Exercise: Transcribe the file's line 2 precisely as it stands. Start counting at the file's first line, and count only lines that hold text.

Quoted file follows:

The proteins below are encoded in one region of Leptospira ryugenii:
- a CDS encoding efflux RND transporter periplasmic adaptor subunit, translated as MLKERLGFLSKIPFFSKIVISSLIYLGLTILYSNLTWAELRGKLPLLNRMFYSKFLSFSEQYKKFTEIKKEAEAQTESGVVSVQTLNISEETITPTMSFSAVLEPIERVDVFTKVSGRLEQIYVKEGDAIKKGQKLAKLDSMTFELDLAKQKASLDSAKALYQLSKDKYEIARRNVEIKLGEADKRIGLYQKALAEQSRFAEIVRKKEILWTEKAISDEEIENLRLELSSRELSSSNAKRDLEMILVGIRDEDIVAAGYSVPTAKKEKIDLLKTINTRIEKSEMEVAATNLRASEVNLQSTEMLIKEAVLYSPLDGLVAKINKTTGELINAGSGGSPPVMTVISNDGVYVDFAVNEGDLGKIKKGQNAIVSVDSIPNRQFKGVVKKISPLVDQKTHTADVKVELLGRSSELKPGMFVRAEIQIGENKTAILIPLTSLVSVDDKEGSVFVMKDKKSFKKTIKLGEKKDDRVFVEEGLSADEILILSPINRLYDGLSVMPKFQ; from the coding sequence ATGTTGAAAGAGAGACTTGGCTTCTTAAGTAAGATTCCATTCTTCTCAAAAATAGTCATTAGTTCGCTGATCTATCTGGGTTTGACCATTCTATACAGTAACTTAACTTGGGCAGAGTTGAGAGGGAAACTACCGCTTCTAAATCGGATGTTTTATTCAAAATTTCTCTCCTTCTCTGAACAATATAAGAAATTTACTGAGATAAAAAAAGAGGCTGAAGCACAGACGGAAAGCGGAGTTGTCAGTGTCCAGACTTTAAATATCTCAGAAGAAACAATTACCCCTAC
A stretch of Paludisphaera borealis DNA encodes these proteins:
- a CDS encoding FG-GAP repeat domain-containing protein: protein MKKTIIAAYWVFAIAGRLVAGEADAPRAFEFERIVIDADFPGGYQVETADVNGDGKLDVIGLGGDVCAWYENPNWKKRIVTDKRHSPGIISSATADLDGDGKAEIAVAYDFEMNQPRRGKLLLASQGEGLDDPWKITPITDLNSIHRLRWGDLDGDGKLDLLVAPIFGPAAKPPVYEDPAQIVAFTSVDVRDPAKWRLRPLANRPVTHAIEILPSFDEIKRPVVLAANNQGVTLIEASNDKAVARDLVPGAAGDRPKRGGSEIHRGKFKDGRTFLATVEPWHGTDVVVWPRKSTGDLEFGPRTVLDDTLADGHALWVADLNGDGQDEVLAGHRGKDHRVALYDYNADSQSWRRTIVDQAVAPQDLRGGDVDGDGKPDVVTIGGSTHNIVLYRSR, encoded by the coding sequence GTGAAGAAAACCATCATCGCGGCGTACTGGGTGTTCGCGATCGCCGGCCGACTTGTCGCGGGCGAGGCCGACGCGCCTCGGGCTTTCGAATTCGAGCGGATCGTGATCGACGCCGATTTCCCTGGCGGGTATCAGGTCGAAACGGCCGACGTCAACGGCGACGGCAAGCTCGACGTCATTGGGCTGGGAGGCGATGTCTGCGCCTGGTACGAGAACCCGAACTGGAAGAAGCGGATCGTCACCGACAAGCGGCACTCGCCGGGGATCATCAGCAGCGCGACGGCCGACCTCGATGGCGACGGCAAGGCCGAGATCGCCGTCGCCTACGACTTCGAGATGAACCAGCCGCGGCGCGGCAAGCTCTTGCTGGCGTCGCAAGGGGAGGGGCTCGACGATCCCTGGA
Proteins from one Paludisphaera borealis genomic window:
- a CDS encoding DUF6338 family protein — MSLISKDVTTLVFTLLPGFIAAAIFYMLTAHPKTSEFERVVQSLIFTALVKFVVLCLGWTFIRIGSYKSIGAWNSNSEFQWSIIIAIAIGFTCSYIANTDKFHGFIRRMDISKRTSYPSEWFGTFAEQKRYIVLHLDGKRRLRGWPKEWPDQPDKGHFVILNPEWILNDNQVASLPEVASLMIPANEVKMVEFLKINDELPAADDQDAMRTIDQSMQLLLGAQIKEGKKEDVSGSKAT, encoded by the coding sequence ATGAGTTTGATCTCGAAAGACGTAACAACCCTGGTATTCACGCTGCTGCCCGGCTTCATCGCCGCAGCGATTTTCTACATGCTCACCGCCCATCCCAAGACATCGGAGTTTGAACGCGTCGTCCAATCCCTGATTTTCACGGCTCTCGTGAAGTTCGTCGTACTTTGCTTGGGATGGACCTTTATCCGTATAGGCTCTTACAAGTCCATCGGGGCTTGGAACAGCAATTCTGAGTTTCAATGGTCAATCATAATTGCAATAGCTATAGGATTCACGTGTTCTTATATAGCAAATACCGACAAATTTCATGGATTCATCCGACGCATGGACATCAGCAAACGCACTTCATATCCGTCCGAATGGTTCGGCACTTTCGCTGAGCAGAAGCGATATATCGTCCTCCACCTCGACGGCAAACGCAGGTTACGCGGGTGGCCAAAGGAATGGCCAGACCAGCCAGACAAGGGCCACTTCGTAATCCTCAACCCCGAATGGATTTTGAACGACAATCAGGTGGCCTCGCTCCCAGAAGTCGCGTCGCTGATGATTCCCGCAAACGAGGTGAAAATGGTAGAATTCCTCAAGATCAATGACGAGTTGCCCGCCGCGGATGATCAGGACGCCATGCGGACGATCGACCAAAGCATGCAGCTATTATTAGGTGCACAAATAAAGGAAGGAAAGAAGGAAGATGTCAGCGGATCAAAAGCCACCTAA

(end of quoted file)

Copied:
- a CDS encoding efflux RND transporter periplasmic adaptor subunit, translated as MLKERLGFLSKIPFFSKIVISSLIYLGLTILYSNLTWAELRGKLPLLNRMFYSKFLSFSEQYKKFTEIKKEAEAQTESGVVSVQTLNISEETITPTMSFSAVLEPIERVDVFTKVSGRLEQIYVKEGDAIKKGQKLAKLDSMTFELDLAKQKASLDSAKALYQLSKDKYEIARRNVEIKLGEADKRIGLYQKALAEQSRFAEIVRKKEILWTEKAISDEEIENLRLELSSRELSSSNAKRDLEMILVGIRDEDIVAAGYSVPTAKKEKIDLLKTINTRIEKSEMEVAATNLRASEVNLQSTEMLIKEAVLYSPLDGLVAKINKTTGELINAGSGGSPPVMTVISNDGVYVDFAVNEGDLGKIKKGQNAIVSVDSIPNRQFKGVVKKISPLVDQKTHTADVKVELLGRSSELKPGMFVRAEIQIGENKTAILIPLTSLVSVDDKEGSVFVMKDKKSFKKTIKLGEKKDDRVFVEEGLSADEILILSPINRLYDGLSVMPKFQ; from the coding sequence ATGTTGAAAGAGAGACTTGGCTTCTTAAGTAAGATTCCATTCTTCTCAAAAATAGTCATTAGTTCGCTGATCTATCTGGGTTTGACCATTCTATACAGTAACTTAACTTGGGCAGAGTTGAGAGGGAAACTACCGCTTCTAAATCGGATGTTTTATTCAAAATTTCTCTCCTTCTCTGAACAATATAAGAAATTTACTGAGATAAAAAAAGAGGCTGAAGCACAGACGGAAAGCGGAGTTGTCAGTGTCCAGACTTTAAATATCTCAGAAGAAACAATTACCCCTAC